Today we were joined by another American student. Nino is a sponsored climber and personal chef from California looking to possibly do a career move and become a certified Mountain Guide. The four of us drove to the trailhead of Johnston Canyon near Banff. The trail is very popular with tourist and Eric warned us that there would probably be spectators. We hiked for about 1.1 miles (for some reason the trail sign measured in miles and not km) to the upper falls. The trail for the most part was in good condition with some slippery spots. An elevated boardwalk wrapped around the walls of the canyon treating us with splendid views the entire away.

The upper falls was quite a spectacular site. A large frozen waterfall towered to the left with water still flowing beneath it into the partially frozen pool. The flowed the the canyon walls and massive icicles dripped fro the overhangs. Paradise. We climbed over the boardwalk railing and onto the shoreline of the creek to gear up. Then we headed across the frozen creek to the giant ice flow. Eric handed me several Black Diamond Express Ice screws and six screamers. No top rope this morning. I was leading.

Jeanelle put me on belay. I chose a route that looked neither too steep or two low angle. I moved slowly, but very deliberately up the route. It was long and a few times I felt a quick wave of panic, but I thought of Alex Honnald and just slowed my breathing. According to Eric, who met me at the top) I did everything right expect for the fact that I elected to run out the last couple of meters. Typical of me when I get over confident. I tend to do the same on rock. I have gear… so i ought to place it!

After Jeanelle completed the route I led and cleared the screws we spent the rest of the day going over multipitch ice. Mostly the anchor building for hanging belays is like rock… except screws are used. It was also discussed the Personal Anchors are, in Eric’s opinion, not needed. Just a clove hitch will do since the rope is the strongest thing you have and if that goes you’re done for regardless. Also, went belaying from above drape the rope long ends to short if you are swinging leads… but short to long if there is one leader. We also went over making and inspecting V threads and rapping safely. The first climber rappels down with an autoblock and with the rope threaded not only through the V Thread perlon, but also through a carabiner on a screw (22 or 19cm) in case the V Thread fails. If the rapping climber makes it safely the upper climber removes the screw and prepares to rap. The upper climber does not use an autoblock since the lower climber will keep him or her on a fireman belay. If there was an injury to the rapping climber an autoblock with stop them from ever reaching the lower climber. With the fireman belay the lower climber could get their injured partner down safely.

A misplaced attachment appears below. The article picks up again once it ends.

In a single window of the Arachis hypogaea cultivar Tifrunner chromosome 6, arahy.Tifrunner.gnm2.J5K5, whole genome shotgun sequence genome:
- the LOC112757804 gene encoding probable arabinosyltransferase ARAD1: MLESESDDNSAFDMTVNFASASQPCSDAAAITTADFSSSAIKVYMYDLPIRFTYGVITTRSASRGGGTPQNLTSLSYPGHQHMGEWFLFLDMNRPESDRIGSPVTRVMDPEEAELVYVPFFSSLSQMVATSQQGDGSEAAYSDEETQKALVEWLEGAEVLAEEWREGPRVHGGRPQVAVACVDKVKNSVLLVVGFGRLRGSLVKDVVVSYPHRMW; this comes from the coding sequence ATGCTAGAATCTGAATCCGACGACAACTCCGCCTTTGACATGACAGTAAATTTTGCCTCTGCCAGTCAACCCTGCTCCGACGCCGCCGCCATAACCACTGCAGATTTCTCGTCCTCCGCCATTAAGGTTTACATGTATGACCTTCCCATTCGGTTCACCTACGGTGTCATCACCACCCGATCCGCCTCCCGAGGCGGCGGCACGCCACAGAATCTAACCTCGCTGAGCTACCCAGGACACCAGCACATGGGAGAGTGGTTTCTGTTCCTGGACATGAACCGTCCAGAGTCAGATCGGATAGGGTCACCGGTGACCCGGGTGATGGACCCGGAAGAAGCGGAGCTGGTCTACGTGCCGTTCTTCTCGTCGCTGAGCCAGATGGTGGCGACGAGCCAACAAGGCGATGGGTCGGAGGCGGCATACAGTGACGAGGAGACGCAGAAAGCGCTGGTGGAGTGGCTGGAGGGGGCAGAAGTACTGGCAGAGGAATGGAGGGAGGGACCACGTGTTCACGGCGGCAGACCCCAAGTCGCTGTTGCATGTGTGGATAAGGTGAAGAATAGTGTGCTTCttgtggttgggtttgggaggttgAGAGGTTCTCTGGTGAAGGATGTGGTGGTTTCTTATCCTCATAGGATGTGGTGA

Nino and I paired up and practiced our newly learned skills. We split one pitch of ice into two short pitches and swapped leads in-between. I hope to climb with him sometime in the future. He is very precise and safe… all good things in the alpine. I learned a lot of little trick from him… but by now it was getting very late. The light was dimming and we hadn’t eaten all day! We packed up our gear and headed out of the canyon.

Tonight Jeanelle’s friend from Calgary is coming to visit… and tomorrow is our final ice day.

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